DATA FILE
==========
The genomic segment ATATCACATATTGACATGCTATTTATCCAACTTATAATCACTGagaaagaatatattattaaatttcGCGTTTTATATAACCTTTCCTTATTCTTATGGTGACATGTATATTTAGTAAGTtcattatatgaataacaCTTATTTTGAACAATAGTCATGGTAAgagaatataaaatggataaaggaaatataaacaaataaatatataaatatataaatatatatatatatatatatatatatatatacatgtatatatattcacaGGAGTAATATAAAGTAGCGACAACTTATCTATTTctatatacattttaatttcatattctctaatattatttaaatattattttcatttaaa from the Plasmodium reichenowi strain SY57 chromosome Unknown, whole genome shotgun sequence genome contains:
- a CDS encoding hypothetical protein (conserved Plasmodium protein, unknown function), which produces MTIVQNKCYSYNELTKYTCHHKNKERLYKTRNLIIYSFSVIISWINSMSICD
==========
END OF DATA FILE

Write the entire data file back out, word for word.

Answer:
The genomic segment ATATCACATATTGACATGCTATTTATCCAACTTATAATCACTGagaaagaatatattattaaatttcGCGTTTTATATAACCTTTCCTTATTCTTATGGTGACATGTATATTTAGTAAGTtcattatatgaataacaCTTATTTTGAACAATAGTCATGGTAAgagaatataaaatggataaaggaaatataaacaaataaatatataaatatataaatatatatatatatatatatatatatatatacatgtatatatattcacaGGAGTAATATAAAGTAGCGACAACTTATCTATTTctatatacattttaatttcatattctctaatattatttaaatattattttcatttaaa from the Plasmodium reichenowi strain SY57 chromosome Unknown, whole genome shotgun sequence genome contains:
- a CDS encoding hypothetical protein (conserved Plasmodium protein, unknown function), which produces MTIVQNKCYSYNELTKYTCHHKNKERLYKTRNLIIYSFSVIISWINSMSICD